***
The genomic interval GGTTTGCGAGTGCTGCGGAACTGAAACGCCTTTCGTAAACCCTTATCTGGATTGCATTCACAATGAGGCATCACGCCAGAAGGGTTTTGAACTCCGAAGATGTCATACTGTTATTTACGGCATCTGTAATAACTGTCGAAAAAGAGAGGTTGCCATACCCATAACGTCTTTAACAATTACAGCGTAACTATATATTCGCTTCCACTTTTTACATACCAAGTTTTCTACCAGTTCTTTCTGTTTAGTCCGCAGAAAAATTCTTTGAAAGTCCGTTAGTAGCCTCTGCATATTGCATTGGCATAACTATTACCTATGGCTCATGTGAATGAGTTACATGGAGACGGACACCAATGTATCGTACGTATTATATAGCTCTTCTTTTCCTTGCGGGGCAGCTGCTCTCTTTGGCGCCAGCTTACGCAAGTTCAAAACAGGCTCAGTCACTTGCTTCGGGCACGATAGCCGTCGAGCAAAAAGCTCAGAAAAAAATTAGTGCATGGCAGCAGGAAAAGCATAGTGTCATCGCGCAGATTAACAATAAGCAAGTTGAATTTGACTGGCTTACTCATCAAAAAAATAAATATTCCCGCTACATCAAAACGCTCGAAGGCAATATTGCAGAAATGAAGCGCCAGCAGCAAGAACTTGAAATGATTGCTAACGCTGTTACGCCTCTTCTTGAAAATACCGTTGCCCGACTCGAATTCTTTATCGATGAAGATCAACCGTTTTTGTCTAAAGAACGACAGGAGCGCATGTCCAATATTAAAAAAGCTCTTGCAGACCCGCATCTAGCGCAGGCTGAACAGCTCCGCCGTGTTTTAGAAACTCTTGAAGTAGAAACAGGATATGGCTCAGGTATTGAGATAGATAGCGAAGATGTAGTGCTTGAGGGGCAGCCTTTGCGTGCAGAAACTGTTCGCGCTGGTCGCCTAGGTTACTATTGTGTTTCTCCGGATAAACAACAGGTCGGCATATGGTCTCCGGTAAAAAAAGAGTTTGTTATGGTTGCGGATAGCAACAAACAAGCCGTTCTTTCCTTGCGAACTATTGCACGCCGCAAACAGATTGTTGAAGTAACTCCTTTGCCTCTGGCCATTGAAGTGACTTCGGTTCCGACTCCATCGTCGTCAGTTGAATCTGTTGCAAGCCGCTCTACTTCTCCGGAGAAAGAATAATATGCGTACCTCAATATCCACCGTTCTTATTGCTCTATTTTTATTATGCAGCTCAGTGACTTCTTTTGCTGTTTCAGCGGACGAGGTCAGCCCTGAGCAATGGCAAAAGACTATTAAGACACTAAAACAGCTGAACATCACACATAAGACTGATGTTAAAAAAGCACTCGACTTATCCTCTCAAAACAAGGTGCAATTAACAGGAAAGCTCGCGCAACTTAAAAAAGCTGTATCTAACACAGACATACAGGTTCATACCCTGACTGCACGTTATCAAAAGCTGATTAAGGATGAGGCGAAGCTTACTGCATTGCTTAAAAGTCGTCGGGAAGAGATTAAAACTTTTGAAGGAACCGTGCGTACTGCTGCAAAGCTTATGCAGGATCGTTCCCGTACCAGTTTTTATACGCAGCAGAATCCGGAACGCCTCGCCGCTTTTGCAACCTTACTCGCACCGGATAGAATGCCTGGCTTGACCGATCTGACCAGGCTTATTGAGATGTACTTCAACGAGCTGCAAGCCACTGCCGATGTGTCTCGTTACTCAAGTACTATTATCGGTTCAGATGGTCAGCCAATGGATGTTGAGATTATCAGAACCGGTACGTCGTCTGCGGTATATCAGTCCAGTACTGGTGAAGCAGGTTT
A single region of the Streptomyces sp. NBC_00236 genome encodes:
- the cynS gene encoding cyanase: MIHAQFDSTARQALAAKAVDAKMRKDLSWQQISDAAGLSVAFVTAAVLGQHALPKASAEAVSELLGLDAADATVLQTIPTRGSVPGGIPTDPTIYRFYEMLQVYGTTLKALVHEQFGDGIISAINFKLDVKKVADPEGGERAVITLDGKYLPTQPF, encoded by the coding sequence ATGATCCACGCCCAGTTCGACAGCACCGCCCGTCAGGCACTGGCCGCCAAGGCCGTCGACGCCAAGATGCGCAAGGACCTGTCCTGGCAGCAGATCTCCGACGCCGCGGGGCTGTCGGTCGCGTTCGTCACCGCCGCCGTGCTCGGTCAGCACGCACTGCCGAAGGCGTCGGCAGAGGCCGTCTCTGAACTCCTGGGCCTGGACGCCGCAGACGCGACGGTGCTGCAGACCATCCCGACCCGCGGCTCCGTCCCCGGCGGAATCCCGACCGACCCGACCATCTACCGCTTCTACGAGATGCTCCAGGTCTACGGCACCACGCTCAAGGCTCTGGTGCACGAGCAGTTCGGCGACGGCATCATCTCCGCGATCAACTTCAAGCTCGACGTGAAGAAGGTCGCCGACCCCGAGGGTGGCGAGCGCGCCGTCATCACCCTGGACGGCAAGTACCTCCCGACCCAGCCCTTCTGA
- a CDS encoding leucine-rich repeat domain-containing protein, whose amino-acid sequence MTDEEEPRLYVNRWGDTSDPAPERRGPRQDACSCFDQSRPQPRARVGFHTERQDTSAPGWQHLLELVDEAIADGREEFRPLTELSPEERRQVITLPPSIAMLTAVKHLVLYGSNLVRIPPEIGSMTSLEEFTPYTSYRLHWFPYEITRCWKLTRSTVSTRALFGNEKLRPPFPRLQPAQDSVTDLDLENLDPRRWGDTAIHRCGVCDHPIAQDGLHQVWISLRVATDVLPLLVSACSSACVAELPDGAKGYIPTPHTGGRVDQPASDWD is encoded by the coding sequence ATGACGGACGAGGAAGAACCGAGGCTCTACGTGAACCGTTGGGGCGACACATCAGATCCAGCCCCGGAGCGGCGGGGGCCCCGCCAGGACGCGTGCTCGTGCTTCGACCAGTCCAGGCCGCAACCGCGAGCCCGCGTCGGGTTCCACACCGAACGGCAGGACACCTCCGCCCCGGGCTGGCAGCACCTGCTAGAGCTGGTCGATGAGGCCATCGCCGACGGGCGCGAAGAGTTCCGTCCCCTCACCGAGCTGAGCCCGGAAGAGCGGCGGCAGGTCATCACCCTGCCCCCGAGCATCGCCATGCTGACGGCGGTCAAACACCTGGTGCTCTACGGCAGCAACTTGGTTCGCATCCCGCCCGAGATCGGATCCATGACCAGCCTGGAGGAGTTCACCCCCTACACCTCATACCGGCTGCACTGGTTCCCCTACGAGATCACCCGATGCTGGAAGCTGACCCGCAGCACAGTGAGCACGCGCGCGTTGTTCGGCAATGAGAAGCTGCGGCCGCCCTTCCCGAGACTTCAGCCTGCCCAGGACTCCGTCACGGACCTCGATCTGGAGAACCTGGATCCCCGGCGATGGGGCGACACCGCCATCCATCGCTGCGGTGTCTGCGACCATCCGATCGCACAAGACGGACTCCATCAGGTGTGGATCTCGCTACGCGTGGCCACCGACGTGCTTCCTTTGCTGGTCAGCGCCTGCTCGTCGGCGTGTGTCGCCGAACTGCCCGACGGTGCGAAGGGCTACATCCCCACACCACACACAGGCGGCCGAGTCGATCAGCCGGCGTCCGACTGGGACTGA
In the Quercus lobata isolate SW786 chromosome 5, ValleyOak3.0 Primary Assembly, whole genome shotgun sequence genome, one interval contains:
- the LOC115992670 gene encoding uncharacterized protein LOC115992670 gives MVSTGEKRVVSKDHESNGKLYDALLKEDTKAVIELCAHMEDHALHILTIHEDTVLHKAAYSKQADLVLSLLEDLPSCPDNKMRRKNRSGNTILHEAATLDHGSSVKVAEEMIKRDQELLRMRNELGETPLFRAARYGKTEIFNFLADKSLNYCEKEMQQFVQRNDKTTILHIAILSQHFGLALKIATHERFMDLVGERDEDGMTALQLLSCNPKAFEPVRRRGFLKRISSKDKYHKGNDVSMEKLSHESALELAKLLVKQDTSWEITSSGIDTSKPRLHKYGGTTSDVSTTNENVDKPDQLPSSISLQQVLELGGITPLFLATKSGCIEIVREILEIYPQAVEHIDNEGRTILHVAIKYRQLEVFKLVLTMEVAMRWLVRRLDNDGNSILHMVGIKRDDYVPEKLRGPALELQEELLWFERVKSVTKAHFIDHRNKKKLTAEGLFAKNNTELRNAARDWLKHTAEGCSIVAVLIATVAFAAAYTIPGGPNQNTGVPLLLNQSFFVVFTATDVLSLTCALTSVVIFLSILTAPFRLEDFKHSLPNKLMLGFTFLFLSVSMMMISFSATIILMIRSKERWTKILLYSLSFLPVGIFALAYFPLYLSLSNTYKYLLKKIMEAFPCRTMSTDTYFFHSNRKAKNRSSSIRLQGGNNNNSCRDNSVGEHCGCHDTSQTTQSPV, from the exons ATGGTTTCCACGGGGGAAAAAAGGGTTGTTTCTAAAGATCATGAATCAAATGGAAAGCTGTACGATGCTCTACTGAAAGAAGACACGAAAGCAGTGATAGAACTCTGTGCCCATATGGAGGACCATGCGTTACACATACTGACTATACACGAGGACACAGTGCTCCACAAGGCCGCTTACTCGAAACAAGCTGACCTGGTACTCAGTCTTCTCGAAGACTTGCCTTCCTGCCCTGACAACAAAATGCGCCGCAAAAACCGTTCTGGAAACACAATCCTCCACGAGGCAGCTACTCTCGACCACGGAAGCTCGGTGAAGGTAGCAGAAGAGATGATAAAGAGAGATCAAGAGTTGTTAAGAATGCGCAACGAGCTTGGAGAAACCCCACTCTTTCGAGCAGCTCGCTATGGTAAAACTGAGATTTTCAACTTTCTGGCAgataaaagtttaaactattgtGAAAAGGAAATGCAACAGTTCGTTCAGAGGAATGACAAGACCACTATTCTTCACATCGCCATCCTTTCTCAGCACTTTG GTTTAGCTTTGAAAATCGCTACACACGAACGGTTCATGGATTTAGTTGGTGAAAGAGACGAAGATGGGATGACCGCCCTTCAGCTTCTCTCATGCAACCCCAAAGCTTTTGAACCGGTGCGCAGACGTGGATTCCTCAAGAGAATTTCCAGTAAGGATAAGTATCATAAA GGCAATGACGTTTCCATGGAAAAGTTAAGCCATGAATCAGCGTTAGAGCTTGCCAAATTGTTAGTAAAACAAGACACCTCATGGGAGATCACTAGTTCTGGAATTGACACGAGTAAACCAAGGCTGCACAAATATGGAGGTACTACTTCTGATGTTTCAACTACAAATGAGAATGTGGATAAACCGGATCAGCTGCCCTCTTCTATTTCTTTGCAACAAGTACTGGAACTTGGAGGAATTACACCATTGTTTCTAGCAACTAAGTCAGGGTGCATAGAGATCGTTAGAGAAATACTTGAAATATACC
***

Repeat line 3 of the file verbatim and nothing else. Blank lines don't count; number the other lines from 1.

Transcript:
- the cynS gene encoding cyanase: MIHAQFDSTARQALAAKAVDAKMRKDLSWQQISDAAGLSVAFVTAAVLGQHALPKASAEAVSELLGLDAADATVLQTIPTRGSVPGGIPTDPTIYRFYEMLQVYGTTLKALVHEQFGDGIISAINFKLDVKKVADPEGGERAVITLDGKYLPTQPF, encoded by the coding sequence ATGATCCACGCCCAGTTCGACAGCACCGCCCGTCAGGCACTGGCCGCCAAGGCCGTCGACGCCAAGATGCGCAAGGACCTGTCCTGGCAGCAGATCTCCGACGCCGCGGGGCTGTCGGTCGCGTTCGTCACCGCCGCCGTGCTCGGTCAGCACGCACTGCCGAAGGCGTCGGCAGAGGCCGTCTCTGAACTCCTGGGCCTGGACGCCGCAGACGCGACGGTGCTGCAGACCATCCCGACCCGCGGCTCCGTCCCCGGCGGAATCCCGACCGACCCGACCATCTACCGCTTCTACGAGATGCTCCAGGTCTACGGCACCACGCTCAAGGCTCTGGTGCACGAGCAGTTCGGCGACGGCATCATCTCCGCGATCAACTTCAAGCTCGACGTGAAGAAGGTCGCCGACCCCGAGGGTGGCGAGCGCGCCGTCATCACCCTGGACGGCAAGTACCTCCCGACCCAGCCCTTCTGA